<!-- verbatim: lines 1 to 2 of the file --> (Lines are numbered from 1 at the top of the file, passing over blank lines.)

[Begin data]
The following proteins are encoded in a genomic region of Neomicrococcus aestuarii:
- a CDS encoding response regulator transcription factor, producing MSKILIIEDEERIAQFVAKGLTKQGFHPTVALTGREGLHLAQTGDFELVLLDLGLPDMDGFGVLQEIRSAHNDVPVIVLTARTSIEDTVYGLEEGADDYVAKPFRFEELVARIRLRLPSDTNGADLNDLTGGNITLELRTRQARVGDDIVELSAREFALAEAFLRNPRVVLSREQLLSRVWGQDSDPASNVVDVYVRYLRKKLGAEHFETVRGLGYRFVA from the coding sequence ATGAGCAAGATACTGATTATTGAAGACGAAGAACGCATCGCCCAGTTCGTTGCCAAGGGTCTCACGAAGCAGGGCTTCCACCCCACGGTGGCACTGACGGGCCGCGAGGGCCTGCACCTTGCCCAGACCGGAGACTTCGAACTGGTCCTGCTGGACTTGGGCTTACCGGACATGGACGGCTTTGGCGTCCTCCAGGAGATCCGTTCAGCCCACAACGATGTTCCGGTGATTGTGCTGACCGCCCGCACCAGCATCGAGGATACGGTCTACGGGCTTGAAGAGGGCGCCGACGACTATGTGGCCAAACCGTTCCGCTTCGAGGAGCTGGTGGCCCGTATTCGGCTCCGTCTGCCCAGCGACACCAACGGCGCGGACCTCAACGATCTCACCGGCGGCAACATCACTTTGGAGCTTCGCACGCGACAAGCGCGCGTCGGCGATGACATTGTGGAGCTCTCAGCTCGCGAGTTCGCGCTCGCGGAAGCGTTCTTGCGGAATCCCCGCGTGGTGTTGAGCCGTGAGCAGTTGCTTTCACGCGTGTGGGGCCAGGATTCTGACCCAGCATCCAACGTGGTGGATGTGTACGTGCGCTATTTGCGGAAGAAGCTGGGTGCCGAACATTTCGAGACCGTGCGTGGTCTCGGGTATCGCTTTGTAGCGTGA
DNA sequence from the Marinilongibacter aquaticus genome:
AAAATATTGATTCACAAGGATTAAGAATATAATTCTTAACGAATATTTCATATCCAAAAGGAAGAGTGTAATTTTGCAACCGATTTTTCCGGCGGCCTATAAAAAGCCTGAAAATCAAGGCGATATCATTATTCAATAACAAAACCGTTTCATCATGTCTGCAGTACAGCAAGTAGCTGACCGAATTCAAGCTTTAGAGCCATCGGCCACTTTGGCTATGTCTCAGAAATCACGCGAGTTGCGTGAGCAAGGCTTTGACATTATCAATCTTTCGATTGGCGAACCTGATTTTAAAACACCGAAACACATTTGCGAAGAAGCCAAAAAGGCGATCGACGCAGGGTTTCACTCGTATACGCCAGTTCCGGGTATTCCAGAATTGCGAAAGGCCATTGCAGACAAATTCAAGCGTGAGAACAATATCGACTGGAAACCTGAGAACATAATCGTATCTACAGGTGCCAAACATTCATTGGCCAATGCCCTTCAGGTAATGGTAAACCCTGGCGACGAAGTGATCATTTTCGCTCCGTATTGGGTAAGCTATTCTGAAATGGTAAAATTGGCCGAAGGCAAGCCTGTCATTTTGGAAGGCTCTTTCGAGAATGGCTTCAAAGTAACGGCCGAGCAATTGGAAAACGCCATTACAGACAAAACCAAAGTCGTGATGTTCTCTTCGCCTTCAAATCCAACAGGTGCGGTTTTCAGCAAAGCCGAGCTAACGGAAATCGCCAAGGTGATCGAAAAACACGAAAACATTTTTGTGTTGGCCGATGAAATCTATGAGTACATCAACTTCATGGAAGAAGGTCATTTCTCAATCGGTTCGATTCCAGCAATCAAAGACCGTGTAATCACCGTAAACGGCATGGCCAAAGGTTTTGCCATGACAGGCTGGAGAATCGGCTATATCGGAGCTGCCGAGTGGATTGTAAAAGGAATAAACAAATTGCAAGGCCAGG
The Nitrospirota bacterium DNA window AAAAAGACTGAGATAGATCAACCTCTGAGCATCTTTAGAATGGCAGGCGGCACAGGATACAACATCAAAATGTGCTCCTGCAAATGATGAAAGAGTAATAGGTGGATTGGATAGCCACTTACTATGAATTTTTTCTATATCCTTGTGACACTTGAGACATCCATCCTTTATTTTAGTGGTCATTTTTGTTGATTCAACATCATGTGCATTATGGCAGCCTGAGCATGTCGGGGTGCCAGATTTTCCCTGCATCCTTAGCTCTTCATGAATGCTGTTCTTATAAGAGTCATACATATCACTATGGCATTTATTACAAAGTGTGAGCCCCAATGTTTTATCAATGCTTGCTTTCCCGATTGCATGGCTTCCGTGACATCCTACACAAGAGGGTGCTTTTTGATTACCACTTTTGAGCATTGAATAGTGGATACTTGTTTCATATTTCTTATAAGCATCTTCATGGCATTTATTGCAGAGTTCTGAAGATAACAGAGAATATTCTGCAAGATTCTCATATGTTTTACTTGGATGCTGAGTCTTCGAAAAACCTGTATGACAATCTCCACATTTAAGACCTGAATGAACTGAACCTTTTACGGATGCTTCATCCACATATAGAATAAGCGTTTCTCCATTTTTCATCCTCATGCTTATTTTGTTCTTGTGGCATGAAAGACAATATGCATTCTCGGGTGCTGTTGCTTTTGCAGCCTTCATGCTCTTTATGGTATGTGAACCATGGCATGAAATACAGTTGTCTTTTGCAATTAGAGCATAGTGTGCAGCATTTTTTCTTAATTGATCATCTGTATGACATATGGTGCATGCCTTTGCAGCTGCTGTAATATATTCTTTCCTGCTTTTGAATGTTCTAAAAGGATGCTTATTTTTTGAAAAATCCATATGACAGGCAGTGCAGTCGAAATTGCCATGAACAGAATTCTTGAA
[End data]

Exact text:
The following proteins are encoded in a genomic region of Neomicrococcus aestuarii:
- a CDS encoding response regulator transcription factor, producing MSKILIIEDEERIAQFVAKGLTKQGFHPTVALTGREGLHLAQTGDFELVLLDLGLPDMDGFGVLQEIRSAHNDVPVIVLTARTSIEDTVYGLEEGADDYVAKPFRFEELVARIRLRLPSDTNGADLNDLTGGNITLELRTRQARVGDDIVELSAREFALAEAFLRNPRVVLSREQLLSRVWGQDSDPASNVVDVYVRYLRKKLGAEHFETVRGLGYRFVA from the coding sequence ATGAGCAAGATACTGATTATTGAAGACGAAGAACGCATCGCCCAGTTCGTTGCCAAGGGTCTCACGAAGCAGGGCTTCCACCCCACGGTGGCACTGACGGGCCGCGAGGGCCTGCACCTTGCCCAGACCGGAGACTTCGAACTGGTCCTGCTGGACTTGGGCTTACCGGACATGGACGGCTTTGGCGTCCTCCAGGAGATCCGTTCAGCCCACAACGATGTTCCGGTGATTGTGCTGACCGCCCGCACCAGCATCGAGGATACGGTCTACGGGCTTGAAGAGGGCGCCGACGACTATGTGGCCAAACCGTTCCGCTTCGAGGAGCTGGTGGCCCGTATTCGGCTCCGTCTGCCCAGCGACACCAACGGCGCGGACCTCAACGATCTCACCGGCGGCAACATCACTTTGGAGCTTCGCACGCGACAAGCGCGCGTCGGCGATGACATTGTGGAGCTCTCAGCTCGCGAGTTCGCGCTCGCGGAAGCGTTCTTGCGGAATCCCCGCGTGGTGTTGAGCCGTGAGCAGTTGCTTTCACGCGTGTGGGGCCAGGATTCTGACCCAGCATCCAACGTGGTGGATGTGTACGTGCGCTATTTGCGGAAGAAGCTGGGTGCCGAACATTTCGAGACCGTGCGTGGTCTCGGGTATCGCTTTGTAGCGTGA